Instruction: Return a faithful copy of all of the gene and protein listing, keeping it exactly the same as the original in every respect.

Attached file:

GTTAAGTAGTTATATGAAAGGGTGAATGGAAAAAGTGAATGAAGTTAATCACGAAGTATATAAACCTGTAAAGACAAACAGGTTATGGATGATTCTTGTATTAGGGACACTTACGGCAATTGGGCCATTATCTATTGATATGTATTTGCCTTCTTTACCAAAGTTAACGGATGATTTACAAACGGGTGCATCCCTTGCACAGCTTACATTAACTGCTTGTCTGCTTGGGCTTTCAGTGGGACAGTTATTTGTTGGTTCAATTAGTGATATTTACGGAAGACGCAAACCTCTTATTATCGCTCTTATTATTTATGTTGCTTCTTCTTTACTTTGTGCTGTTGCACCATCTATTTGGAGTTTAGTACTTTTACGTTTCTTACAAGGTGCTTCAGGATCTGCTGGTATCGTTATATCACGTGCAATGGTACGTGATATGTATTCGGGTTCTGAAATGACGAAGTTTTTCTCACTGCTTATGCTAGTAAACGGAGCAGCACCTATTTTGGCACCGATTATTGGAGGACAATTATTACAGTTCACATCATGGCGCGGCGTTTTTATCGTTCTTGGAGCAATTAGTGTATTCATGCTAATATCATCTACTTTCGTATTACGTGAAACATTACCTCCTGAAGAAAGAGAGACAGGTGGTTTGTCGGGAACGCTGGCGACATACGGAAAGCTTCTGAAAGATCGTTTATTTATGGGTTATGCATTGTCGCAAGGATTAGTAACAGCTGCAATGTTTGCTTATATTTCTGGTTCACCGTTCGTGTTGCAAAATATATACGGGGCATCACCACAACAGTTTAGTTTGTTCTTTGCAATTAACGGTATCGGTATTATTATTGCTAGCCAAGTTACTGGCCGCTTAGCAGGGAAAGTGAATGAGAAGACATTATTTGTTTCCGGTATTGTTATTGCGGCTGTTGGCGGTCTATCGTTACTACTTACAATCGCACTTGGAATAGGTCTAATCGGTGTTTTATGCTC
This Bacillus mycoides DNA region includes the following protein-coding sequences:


GTTAAGTAGTTATATGAAAGGGTGAATGGAAAAAGTGAATGAAGTTAATCACGAAGTATATAAACCTGTAAAGACAAACAGGTTATGGATGATTCTTGTATTAGGGACACTTACGGCAATTGGGCCATTATCTATTGATATGTATTTGCCTTCTTTACCAAAGTTAACGGATGATTTACAAACGGGTGCATCCCTTGCACAGCTTACATTAACTGCTTGTCTGCTTGGGCTTTCAGTGGGACAGTTATTTGTTGGTTCAATTAGTGATATTTACGGAAGACGCAAACCTCTTATTATCGCTCTTATTATTTATGTTGCTTCTTCTTTACTTTGTGCTGTTGCACCATCTATTTGGAGTTTAGTACTTTTACGTTTCTTACAAGGTGCTTCAGGATCTGCTGGTATCGTTATATCACGTGCAATGGTACGTGATATGTATTCGGGTTCTGAAATGACGAAGTTTTTCTCACTGCTTATGCTAGTAAACGGAGCAGCACCTATTTTGGCACCGATTATTGGAGGACAATTATTACAGTTCACATCATGGCGCGGCGTTTTTATCGTTCTTGGAGCAATTAGTGTATTCATGCTAATATCATCTACTTTCGTATTACGTGAAACATTACCTCCTGAAGAAAGAGAGACAGGTGGTTTGTCGGGAACGCTGGCGACATACGGAAAGCTTCTGAAAGATCGTTTATTTATGGGTTATGCATTGTCGCAAGGATTAGTAACAGCTGCAATGTTTGCTTATATTTCTGGTTCACCGTTCGTGTTGCAAAATATATACGGGGCATCACCACAACAGTTTAGTTTGTTCTTTGCAATTAACGGTATCGGTATTATTATTGCTAGCCAAGTTACTGGCCGCTTAGCAGGGAAAGTGAATGAGAAGACATTATTTGTTTCCGGTATTGTTATTGCGGCTGTTGGCGGTCTATCGTTACTACTTACAATCGCACTTGGAATAGGTCTAATCGGTGTTTTATGCTC
This Bacillus mycoides DNA region includes the following protein-coding sequences: